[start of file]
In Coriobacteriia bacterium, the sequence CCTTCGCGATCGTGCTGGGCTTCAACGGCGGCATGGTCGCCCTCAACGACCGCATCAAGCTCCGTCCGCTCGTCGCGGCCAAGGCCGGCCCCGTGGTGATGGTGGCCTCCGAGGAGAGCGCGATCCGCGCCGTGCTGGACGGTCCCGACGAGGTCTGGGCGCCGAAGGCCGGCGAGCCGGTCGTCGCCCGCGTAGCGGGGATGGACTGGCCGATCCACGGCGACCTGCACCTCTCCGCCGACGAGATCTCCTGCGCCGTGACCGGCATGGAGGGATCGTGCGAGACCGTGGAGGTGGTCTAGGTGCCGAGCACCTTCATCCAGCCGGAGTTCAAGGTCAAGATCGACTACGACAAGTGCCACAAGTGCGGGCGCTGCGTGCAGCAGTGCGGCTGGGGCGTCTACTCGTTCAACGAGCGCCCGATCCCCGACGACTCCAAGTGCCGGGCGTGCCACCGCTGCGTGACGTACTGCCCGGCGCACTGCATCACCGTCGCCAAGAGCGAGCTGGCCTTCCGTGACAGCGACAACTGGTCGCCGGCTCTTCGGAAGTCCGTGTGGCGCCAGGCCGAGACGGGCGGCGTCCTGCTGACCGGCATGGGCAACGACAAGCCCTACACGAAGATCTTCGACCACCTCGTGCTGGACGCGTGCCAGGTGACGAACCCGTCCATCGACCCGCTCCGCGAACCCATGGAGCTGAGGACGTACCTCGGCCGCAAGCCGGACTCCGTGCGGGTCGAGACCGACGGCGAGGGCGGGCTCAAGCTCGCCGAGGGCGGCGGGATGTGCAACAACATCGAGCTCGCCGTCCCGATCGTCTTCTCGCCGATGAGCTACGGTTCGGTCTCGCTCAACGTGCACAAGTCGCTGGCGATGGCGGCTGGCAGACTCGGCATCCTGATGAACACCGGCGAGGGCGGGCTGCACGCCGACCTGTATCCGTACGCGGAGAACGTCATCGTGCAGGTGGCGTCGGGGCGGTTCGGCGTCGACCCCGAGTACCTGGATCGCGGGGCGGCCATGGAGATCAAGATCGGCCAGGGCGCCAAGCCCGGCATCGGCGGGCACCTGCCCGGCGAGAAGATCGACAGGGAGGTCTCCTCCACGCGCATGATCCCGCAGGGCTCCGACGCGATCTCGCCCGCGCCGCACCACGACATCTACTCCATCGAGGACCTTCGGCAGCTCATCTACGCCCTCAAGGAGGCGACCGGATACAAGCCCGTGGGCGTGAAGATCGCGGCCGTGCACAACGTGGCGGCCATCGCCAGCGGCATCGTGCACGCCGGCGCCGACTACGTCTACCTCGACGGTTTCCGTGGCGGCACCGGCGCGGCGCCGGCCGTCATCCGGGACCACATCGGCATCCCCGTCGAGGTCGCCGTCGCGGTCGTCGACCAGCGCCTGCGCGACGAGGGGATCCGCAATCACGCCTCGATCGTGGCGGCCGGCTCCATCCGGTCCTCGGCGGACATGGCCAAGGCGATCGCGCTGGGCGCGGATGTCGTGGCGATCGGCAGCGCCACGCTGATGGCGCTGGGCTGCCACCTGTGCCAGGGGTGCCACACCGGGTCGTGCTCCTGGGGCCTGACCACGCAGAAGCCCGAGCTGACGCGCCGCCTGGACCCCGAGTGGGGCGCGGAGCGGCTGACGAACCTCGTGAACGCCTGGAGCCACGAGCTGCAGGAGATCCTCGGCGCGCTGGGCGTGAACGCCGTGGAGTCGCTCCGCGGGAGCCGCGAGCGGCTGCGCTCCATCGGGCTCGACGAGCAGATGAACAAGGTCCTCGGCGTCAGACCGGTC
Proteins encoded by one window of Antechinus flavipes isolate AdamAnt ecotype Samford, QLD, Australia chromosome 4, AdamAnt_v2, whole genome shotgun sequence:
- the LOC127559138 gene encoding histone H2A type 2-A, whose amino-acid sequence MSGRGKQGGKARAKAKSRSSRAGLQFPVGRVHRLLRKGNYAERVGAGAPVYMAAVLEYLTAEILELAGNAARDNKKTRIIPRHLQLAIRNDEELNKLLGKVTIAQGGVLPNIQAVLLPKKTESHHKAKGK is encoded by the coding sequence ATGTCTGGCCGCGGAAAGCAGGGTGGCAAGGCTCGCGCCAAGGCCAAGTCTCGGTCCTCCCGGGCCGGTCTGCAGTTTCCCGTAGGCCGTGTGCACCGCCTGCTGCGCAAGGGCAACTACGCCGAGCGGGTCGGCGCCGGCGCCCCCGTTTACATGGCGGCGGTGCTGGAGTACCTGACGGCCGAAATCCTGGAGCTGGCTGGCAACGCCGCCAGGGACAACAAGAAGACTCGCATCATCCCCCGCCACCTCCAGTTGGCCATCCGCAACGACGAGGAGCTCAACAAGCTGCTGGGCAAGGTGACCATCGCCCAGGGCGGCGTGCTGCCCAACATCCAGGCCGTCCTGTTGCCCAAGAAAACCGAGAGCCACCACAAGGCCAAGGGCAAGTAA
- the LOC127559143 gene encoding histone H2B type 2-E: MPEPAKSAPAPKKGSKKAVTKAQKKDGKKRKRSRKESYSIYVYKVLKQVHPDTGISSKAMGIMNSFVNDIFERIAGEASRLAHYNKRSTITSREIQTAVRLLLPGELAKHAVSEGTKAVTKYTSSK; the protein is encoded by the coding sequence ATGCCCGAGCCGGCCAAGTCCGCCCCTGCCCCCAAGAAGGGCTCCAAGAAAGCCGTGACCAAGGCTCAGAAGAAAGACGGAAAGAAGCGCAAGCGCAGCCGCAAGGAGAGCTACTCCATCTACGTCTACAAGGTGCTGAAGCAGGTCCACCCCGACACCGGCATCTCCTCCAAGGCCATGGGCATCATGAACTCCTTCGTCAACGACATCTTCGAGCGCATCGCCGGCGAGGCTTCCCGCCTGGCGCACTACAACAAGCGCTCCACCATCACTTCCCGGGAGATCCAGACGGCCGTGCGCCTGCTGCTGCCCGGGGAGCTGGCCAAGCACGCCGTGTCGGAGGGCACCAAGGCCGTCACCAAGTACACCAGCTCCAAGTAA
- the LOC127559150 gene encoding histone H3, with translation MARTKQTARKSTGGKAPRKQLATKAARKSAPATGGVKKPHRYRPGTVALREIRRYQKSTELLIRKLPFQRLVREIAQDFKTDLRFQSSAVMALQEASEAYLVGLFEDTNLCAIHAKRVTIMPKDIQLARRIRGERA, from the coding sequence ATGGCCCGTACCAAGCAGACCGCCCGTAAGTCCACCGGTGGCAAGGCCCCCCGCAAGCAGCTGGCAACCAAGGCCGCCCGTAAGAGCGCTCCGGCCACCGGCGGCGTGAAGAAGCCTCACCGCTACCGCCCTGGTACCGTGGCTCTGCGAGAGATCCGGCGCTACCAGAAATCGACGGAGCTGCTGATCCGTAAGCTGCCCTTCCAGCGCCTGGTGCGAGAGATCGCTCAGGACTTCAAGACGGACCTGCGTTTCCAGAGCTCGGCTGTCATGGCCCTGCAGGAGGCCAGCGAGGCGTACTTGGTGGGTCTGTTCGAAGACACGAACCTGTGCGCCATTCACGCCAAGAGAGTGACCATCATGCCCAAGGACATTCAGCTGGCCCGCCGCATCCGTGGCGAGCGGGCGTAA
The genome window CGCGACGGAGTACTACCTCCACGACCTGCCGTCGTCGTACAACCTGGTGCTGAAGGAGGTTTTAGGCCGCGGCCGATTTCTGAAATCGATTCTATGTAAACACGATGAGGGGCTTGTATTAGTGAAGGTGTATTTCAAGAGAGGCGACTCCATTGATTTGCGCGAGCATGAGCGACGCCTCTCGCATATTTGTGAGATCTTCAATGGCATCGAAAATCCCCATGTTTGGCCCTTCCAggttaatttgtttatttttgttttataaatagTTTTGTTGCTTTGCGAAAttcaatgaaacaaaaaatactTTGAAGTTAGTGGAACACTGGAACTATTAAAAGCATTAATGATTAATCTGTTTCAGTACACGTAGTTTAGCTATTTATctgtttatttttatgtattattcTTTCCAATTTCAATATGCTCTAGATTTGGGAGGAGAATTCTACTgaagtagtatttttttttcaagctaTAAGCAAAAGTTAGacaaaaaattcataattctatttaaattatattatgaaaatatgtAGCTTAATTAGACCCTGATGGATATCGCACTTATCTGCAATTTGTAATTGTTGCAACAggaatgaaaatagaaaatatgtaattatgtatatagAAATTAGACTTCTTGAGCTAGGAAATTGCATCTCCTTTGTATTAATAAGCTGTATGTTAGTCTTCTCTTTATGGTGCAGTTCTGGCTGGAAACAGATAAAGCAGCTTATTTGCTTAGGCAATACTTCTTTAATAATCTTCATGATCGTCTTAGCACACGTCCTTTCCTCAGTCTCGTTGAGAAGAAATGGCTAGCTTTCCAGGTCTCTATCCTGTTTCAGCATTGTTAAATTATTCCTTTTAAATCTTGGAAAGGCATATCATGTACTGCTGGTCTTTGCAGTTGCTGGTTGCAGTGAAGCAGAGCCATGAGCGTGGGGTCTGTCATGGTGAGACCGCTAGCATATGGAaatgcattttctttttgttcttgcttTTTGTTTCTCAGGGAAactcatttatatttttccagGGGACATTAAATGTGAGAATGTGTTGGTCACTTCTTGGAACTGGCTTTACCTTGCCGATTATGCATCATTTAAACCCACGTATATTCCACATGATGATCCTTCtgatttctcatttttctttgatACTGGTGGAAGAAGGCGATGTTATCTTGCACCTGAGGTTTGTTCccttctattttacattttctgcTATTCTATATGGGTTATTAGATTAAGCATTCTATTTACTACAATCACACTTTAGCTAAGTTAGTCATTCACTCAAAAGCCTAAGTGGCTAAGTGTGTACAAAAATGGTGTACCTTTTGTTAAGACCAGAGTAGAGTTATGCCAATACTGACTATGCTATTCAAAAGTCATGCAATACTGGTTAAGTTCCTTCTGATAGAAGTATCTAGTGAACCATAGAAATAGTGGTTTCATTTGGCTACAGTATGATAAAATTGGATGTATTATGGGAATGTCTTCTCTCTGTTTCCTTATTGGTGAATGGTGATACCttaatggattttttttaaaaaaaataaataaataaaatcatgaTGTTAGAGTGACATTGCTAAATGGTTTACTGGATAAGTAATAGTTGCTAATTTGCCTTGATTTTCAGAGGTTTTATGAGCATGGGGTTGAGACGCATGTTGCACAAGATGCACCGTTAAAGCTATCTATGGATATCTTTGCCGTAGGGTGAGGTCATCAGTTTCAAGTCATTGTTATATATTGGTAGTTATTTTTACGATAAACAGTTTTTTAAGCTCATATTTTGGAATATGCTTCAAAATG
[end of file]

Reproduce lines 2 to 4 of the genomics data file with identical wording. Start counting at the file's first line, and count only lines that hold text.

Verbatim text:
Proteins encoded by one window of Antechinus flavipes isolate AdamAnt ecotype Samford, QLD, Australia chromosome 4, AdamAnt_v2, whole genome shotgun sequence:
- the LOC127559138 gene encoding histone H2A type 2-A, whose amino-acid sequence MSGRGKQGGKARAKAKSRSSRAGLQFPVGRVHRLLRKGNYAERVGAGAPVYMAAVLEYLTAEILELAGNAARDNKKTRIIPRHLQLAIRNDEELNKLLGKVTIAQGGVLPNIQAVLLPKKTESHHKAKGK is encoded by the coding sequence ATGTCTGGCCGCGGAAAGCAGGGTGGCAAGGCTCGCGCCAAGGCCAAGTCTCGGTCCTCCCGGGCCGGTCTGCAGTTTCCCGTAGGCCGTGTGCACCGCCTGCTGCGCAAGGGCAACTACGCCGAGCGGGTCGGCGCCGGCGCCCCCGTTTACATGGCGGCGGTGCTGGAGTACCTGACGGCCGAAATCCTGGAGCTGGCTGGCAACGCCGCCAGGGACAACAAGAAGACTCGCATCATCCCCCGCCACCTCCAGTTGGCCATCCGCAACGACGAGGAGCTCAACAAGCTGCTGGGCAAGGTGACCATCGCCCAGGGCGGCGTGCTGCCCAACATCCAGGCCGTCCTGTTGCCCAAGAAAACCGAGAGCCACCACAAGGCCAAGGGCAAGTAA
- the LOC127559143 gene encoding histone H2B type 2-E: MPEPAKSAPAPKKGSKKAVTKAQKKDGKKRKRSRKESYSIYVYKVLKQVHPDTGISSKAMGIMNSFVNDIFERIAGEASRLAHYNKRSTITSREIQTAVRLLLPGELAKHAVSEGTKAVTKYTSSK; the protein is encoded by the coding sequence ATGCCCGAGCCGGCCAAGTCCGCCCCTGCCCCCAAGAAGGGCTCCAAGAAAGCCGTGACCAAGGCTCAGAAGAAAGACGGAAAGAAGCGCAAGCGCAGCCGCAAGGAGAGCTACTCCATCTACGTCTACAAGGTGCTGAAGCAGGTCCACCCCGACACCGGCATCTCCTCCAAGGCCATGGGCATCATGAACTCCTTCGTCAACGACATCTTCGAGCGCATCGCCGGCGAGGCTTCCCGCCTGGCGCACTACAACAAGCGCTCCACCATCACTTCCCGGGAGATCCAGACGGCCGTGCGCCTGCTGCTGCCCGGGGAGCTGGCCAAGCACGCCGTGTCGGAGGGCACCAAGGCCGTCACCAAGTACACCAGCTCCAAGTAA